New concept could lead to energy-efficient water supply technology

Posted: Wednesday 6th July 2011

The water industry, their consumers and the environment could benefit from a new research project to assist the industry to cut its energy bills.

Researchers from Bangor University and Trinity College Dublin have identified a way of using water pressure within the water storage system to generate renewable energy. That energy can then be used by the water industry and sold to the grid.

The researchers have been awarded £500,000 in EU funding to investigate and develop small hydropower turbines that could be introduced within existing water treatment systems. These could reduce the amount of energy used in the water supply process. This will enable the water industry to reduce its CO2 emission and to reduce the operating costs of supplying treated water.

“The water industry is very energy intensive. This project could help reduce its associated environmental impact and economic costs” explained Dr Prysor Williams of Bangor University’s School of Environment, Natural Resources & Geography (SENRGY).

Water supply involves considerable energy consumption, cost and CO2 emissions, in water treatment, pumping and monitoring. Treated water is most commonly supplied to a community from a central storage reservoir by gravity throughout a catchment and this water must be supplied within satisfactory pressure bands. Where the pressure in water flow becomes too high, a Break Pressure Tank (BPT) is commonly installed in the network, whereby the pressure, kinetic and potential energy within the flow is dissipated to the atmosphere. “These BPTs are widespread, and present an opportunity to recover energy from water supply networks by means of a hydropower turbine system, producing electricity and improving the sustainability of the network without interfering with the water supply service.” explained Dr Aonghus McNabola of Trinity College Dublin.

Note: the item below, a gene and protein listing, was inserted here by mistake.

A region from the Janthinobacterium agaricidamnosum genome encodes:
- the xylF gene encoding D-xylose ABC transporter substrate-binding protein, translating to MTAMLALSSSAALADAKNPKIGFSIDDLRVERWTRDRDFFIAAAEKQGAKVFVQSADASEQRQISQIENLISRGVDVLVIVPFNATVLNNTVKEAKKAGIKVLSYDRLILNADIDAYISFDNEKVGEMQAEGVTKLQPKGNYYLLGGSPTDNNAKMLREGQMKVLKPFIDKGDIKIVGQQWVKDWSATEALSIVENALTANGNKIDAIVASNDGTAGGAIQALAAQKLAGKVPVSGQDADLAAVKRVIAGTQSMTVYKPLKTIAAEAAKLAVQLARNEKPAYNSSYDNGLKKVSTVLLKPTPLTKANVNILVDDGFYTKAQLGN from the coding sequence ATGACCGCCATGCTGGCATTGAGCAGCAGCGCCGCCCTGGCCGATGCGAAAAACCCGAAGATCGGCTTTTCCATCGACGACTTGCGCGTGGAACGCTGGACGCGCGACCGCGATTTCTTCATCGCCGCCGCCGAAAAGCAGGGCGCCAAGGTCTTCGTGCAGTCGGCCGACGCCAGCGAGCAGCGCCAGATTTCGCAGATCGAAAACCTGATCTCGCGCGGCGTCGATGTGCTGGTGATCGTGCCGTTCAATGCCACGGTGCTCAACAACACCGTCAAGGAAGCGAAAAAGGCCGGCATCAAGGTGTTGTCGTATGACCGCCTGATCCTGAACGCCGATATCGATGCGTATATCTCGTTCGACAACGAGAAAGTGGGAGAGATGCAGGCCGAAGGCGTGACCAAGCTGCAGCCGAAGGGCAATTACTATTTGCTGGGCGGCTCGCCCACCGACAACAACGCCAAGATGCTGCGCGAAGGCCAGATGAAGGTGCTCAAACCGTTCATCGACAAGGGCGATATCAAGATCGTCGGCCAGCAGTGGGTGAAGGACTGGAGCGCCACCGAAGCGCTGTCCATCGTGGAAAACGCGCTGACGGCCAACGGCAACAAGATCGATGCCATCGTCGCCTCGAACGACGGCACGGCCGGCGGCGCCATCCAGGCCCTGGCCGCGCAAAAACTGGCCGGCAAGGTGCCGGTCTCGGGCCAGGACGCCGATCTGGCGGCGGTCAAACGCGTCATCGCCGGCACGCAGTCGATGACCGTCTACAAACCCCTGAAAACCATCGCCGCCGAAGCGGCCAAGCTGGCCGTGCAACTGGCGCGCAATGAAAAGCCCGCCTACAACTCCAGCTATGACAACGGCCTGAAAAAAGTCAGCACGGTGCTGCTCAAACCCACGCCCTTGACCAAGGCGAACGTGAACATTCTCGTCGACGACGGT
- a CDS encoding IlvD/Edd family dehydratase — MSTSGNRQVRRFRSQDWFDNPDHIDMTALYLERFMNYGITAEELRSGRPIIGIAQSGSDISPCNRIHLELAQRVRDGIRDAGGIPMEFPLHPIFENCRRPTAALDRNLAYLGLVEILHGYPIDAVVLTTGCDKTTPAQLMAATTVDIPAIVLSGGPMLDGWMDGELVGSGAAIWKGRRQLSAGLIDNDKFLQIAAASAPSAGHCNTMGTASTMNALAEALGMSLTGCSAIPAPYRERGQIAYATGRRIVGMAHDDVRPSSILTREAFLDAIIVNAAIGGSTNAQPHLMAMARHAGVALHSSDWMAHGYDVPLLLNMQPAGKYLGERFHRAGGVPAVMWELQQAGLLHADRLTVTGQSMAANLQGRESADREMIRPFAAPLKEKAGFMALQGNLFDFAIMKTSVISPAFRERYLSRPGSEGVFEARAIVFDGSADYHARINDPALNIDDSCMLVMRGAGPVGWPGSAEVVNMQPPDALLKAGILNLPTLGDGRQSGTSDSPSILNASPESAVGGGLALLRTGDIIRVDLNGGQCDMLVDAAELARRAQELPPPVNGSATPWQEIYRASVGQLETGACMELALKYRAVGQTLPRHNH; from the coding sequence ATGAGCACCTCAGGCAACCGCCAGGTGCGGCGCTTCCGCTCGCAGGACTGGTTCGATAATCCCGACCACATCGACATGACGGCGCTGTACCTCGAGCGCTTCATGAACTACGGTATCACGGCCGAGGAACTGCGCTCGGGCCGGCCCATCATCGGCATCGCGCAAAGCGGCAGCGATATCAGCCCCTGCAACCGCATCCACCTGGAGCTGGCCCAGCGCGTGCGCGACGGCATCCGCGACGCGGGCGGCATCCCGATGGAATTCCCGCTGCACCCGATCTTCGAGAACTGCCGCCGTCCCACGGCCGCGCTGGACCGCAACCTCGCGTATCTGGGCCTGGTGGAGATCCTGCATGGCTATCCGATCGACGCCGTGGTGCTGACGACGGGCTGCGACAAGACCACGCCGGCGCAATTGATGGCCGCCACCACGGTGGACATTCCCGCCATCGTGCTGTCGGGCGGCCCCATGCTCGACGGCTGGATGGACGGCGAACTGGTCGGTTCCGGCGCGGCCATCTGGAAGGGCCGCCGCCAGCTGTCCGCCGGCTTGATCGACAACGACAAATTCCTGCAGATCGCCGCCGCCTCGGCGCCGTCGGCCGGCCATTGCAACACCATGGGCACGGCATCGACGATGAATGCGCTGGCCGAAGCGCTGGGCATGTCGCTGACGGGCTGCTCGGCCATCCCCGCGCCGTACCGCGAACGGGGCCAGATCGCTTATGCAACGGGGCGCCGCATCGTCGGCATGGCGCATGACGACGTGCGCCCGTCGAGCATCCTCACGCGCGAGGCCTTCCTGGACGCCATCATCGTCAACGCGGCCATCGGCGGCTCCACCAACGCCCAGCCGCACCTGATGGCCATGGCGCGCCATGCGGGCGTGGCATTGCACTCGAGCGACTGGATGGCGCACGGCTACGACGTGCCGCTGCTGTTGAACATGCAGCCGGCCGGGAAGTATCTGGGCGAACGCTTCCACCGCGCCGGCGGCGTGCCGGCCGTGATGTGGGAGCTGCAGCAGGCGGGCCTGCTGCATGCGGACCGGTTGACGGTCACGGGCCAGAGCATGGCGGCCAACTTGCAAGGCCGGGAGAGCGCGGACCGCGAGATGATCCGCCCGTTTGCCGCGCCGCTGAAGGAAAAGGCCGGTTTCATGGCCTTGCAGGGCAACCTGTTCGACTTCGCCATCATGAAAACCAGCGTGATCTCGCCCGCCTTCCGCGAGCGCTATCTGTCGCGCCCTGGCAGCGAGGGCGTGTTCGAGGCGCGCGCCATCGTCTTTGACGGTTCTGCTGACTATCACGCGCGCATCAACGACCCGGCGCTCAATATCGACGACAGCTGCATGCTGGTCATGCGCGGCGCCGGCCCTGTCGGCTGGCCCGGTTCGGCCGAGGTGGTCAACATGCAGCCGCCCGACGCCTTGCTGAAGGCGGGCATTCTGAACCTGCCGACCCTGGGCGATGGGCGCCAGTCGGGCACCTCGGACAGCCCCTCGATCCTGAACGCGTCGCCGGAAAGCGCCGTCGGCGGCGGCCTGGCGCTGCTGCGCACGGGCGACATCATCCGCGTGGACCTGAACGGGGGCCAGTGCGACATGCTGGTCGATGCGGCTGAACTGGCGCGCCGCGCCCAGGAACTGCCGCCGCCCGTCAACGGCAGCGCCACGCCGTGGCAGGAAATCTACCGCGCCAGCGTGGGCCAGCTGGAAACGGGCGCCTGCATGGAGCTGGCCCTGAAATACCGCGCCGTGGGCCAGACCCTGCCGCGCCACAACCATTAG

Said Rhys Lewis, Process Science Manager for Welsh Water: “We have many break pressure tanks fitted which fit this criteria. Recovering energy fits perfectly with Welsh Water’s strategy to reduce its carbon footprint and we are looking forward to collaborating on this exciting project.”

The Hydro-BPT concept is being investigated from three perspectives. Firstly, the engineering design and technical feasibility are being investigated by Trinity College Dublin’s School of Engineering; secondly the organisational and business model for the implementation of this new technology in practice is being developed by Trinity College Dublin’s Business School. Finally, the potential environmental impacts of the technology (energy resource and CO2 emissions savings) are being investigated by Bangor University.

The three-year project was awarded funds from the ERDF Ireland-Wales Programme (INTERREG 4A); with £246,000 allocated to Bangor University. The project also gained the support of numerous industry stakeholders in Wales and Ireland who will sit on the project steering committee, namely: Dublin City Council, Welsh Water, Dulas Ltd., Isle of Anglesey County Council, and Gwynedd Council.

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